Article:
Blogger: Bill Pray
A recent court decision in the United States Court of Appeals for the Ninth Circuit has some interesting implications for organizations using or planning on using a third party for collaboration services.
First, a quick introduction: My name is Bill Pray. I recently joined the Collaboration and Content Strategies team as an analyst. I come from the product management ranks of LexisNexis and Novell.
Given that this blog is about a court decision, I want to caveat my comments by saying that I am not an attorney. Organizations should consult with their own legal counsel about this court decision and the possible impacts.
The decision in Quon vs. Arch Wireless, published in June, addresses the privacy rights of employees when the employer utilizes a third party collaboration service. Specifically, the court held that the employees’ text messages were protected from being accessed without their consent by their employer, even though the paging service was contracted and paid for by their employer. The Fourth Amendment protects the “right of the people to be secure in their persons, houses, papers, and effects, against unreasonable searches and seizures.”
Even though this particular case is about text messaging, it is likely that it sets a precedent that can be applied to e-mail and other forms of hosted collaboration.
While the political impacts of this decision are significant for privacy advocates, I want to focus on three key points that surface in this court decision that are important for hosted collaboration services. An organization that uses or plans on using a third party SaaS solution for collaboration should consider:
1. You need to determine if your service provider is a “remote computing service” (RCS) or an “electronic communications service” (ECS) as defined by the Stored Communications Act of 1986.
If your service provider stores information for your organization as a defined part of the service for your future use and access, then they are likely to be defined as a RCS, and the Fourth Amendment privacy protections may not apply - based on the reasoning in this court decision.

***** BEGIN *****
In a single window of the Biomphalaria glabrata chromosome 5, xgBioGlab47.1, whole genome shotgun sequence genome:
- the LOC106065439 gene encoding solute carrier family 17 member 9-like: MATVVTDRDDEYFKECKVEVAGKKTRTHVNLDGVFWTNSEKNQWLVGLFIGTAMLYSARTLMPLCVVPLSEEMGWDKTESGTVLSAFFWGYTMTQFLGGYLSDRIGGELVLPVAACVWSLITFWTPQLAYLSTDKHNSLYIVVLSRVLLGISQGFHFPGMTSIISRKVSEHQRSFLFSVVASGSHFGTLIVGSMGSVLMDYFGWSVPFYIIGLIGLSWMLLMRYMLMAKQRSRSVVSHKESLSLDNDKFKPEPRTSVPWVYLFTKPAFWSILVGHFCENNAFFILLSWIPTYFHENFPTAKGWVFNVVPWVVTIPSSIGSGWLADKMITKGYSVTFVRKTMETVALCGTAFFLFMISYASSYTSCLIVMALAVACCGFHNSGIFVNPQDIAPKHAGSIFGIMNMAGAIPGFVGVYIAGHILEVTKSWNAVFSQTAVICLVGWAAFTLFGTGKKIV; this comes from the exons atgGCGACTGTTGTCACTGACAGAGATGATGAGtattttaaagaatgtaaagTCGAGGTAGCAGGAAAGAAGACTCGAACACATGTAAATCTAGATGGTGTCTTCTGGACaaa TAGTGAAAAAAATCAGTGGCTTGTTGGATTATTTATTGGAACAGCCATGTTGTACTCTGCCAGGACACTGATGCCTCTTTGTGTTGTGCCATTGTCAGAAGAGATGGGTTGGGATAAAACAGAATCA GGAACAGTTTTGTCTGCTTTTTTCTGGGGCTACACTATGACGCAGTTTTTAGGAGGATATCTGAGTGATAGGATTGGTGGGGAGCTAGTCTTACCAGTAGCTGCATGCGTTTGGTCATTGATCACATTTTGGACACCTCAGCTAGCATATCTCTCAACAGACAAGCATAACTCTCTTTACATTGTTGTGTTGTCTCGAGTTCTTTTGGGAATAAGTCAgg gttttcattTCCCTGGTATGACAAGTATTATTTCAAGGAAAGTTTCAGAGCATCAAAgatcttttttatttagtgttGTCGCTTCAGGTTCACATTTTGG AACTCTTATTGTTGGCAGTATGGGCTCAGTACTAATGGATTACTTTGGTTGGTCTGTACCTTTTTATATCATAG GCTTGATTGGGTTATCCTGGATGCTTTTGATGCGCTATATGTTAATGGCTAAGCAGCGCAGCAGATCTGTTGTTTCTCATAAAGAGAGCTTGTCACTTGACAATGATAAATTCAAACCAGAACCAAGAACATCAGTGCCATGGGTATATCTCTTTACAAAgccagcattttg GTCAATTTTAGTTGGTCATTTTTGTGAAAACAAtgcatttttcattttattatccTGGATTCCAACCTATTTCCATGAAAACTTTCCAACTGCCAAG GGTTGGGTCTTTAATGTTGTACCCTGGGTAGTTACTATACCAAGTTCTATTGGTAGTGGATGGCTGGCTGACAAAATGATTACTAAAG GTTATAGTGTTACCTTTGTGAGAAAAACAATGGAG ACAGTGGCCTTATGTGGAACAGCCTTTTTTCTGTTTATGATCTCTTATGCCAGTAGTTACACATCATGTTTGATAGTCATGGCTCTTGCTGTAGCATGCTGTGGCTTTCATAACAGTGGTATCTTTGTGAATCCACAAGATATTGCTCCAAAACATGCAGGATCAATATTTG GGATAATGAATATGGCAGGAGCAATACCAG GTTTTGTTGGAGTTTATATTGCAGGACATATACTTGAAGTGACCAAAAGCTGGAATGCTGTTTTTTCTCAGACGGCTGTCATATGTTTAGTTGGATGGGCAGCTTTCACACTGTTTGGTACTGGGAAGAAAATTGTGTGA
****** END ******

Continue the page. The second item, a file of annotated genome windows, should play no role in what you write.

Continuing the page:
However, if your service provider is an ECS - meaning that they act as channel for the electronic communication for the users, but do not provide services to the subscriber to store the data for future use and access - the users may have Fourth Amendment privacy protection.
Knowing if your provider is a RCS or an ECS is important to insuring that you picked a provider that will match with your communication content governance strategy. It all comes down to answering the question: Do you want to own and be legally responsible for the data? If the answer is no, then choose an ECS for your provider.
2. The court decision states "The recently minted standard of electronic communication via e-mails, text messages, and other means opens a new frontier in Fourth Amendment jurisprudence that has been little explored."
I completely agree that hosted collaboration is largely unexplored legal territory. We will continue to see cases flowing through the judicial system regarding hosted collaboration and privacy. This is part of the normal process of technological development and legal evolution.
The emergence of the cases should not be deterrent to organizations, but rather a part of the process. It is why organizations should invest in legal counsel to protect their interests when making technology decisions.
3. Perhaps the least surprising key point of this case is that policy and “operational reality” must match or the policy is moot. Even though the employer in this case had a written and communicated policy - communications by the employees using services or equipment paid for by the employer were subject to review and access by the department - the “operational reality” did not conform to the policy.
Frequently, organizations pay the penalty when their policies are not the realities of operation. When implementing hosted collaboration, organizations must verify that policies are also practices.
Setting the politics of individual privacy aside, the impact of this court decision depends upon the organization’s desired governance of the communications handled by their third party SaaS.
If the organization wants to divest itself of the legal responsibility for the content of the communications - and there are several advantages to doing this - then seek out an ECS and make sure your policies and “operation realities” clearly indicate that the organization is not responsible for the content. This potentially will make the ECS the primary responsible party and free the organization from some of the legal responsibilities associated with the “privacy” of the communications content.
If the organization wants to maintain control and “at will” access to the content of the communications, then use a RCS and establish policies and “operational realities” that grant the organization access to the content.
I anticipate more court decisions over the next several years will continue to define the legal responsibilities of the users, subscribers, and providers of hosted collaboration. Needless to say, it will be well worth monitoring.